Carnegie Clean Energy’s 10MW Northam Solar Farm in Western Australia is underway with the selection of co equity investors Indigenous Business Australia (IBA) and Perth Noongar Foundation (PNF).
IBA and PNF have signed a binding term‐sheet with Carnegie for a collective 50 per cent ownership of the Northam Solar Project alongside Carnegie’s 50 per cent ownership.
IBA and PNF are now engaged in an exclusivity period to complete the detailed transaction documentation which will be finalised in the coming weeks. Upon execution of the detailed documentation, all funding requirements for the Northam Solar Project will be complete.
Additionally, Carnegie has made significant progress on a range of associated activities including:
- Confirmation of a binding grid connection offer and signing of the Electricity Transfer Access Contract (ETAC) and Interconnection Works Contract (IWC) with Western Power, facilitating the commencement of on site connection works in December 2017
- Formal award of Reserve Capacity Accreditation (RCC) from the Australian Energy Market Operator (AEMO) confirming the eligibility for capacity credit payments
- Signing of a 25‐year land lease agreement at site with a local Northam landowner
- Secured a 12‐month construction debt finance facility for $7.5 million provided by the Perth-based private investment group Asymmetric Credit Partners
- Finalisation and approval of the Development Application by the Mid‐West / Wheatbelt Joint Development Assessment Panel (JDAP)
Carnegie’s Managing Director, Dr Michael Ottaviano, said this will be Carnegie’s second solar project that it owns and operates and is delighted to be working alongside Indigenous Business Australia and the Perth Noongar Foundation as its first investment in renewable energy in WA.
“The Northam Solar Project is a great step forward in Carnegie’s strategy of developing a mixture of customer owned projects that generate an immediate return at the completion of construction and self‐owned projects that generate an annuity return over the life of the project,” Mr Ottaviano said.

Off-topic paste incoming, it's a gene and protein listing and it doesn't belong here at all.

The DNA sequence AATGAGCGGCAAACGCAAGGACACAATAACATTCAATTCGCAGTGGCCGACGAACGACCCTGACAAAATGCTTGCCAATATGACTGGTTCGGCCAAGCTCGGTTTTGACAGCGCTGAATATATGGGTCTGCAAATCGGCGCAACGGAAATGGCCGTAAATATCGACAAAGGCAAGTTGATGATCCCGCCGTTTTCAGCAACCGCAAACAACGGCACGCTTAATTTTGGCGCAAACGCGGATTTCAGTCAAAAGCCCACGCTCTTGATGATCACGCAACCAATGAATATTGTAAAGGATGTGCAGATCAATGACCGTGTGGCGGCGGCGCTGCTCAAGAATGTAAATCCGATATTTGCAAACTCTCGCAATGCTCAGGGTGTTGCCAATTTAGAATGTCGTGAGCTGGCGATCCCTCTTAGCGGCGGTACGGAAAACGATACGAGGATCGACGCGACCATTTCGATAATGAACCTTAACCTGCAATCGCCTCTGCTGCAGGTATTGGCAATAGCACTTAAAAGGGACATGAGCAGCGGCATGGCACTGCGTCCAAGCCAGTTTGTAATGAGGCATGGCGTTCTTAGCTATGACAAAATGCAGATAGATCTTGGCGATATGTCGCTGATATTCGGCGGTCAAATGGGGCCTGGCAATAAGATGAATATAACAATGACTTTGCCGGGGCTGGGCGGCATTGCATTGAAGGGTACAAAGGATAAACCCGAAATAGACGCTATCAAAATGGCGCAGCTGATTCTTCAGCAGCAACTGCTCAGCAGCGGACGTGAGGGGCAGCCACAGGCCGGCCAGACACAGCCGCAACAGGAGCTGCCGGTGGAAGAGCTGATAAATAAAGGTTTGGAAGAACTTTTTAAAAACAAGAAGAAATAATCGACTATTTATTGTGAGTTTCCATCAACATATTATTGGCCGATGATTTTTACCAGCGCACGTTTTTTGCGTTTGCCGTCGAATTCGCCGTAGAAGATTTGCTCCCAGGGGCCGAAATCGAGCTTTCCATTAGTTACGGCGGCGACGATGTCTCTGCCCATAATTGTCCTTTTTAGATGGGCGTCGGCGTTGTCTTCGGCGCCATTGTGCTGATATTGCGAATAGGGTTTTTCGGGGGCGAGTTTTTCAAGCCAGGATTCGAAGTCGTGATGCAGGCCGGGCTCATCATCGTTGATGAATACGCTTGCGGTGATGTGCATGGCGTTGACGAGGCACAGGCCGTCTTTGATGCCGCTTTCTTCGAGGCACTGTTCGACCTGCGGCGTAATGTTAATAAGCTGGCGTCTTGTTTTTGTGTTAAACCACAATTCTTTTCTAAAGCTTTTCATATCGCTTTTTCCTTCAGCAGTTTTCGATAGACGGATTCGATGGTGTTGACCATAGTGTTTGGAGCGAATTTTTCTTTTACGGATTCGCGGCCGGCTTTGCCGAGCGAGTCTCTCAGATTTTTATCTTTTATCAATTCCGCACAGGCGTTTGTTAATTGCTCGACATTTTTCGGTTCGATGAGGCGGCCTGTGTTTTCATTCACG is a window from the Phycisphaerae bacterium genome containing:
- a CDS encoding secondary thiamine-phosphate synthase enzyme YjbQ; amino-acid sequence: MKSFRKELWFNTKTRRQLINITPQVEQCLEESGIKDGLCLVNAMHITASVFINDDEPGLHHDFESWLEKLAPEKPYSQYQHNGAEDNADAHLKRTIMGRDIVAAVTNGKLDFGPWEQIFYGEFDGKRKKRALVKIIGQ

Indigenous Business Australia’s Chief Executive Officer, Rajiv Viswanathan, said this project is an example of the private and public sectors partnering with Indigenous investors to promote impact investment.
“IBA is actively considering other impact investment opportunities, as announced in its recent launch of its Indigenous Investment Partnerships initiative,” Mr Viswanathan said.
Perth Noongar Foundation’s Chairman, Cedric Jacobs, said, “Our forefathers, ancestors and elders have all had a cultural responsibility to protect and nurture mother earth for the current and future generations.
“The Perth Noongar Foundation is proud to have the opportunity to partner with this project as it offers our people, and the greater community access to a renewable clean energy which is sustainable and aligns with our cultural values and responsibilities. Spiritually, I am pleased to see this project take place in Northam, the land of my childhood.”
Carnegie has developed the Northam Solar Farm as a template for future projects where the company ca receive value from multiple revenue streams including electricity sales, renewable energy certificate sales and reserve capacity credit payments relating to its 50 per cent ownership of the project, a project development fee at financial close, and a share of the EPC and operations and maintenance margins.
Carnegie, IBA and PNF will work with Energy Made Clean and Lendlease to drive Noongar and Aboriginal employment and procurement outcomes in the construction and operation of the Northam Solar Project.
The Northam Solar Project has a capital cost of approximately $17 million including Carnegie’s development fee paid upon completion of the detailed documentation in the coming weeks at which time it will begin construction. It is expected to be complete in the second half of 2018 and when it will begin selling power into the Western Australian grid.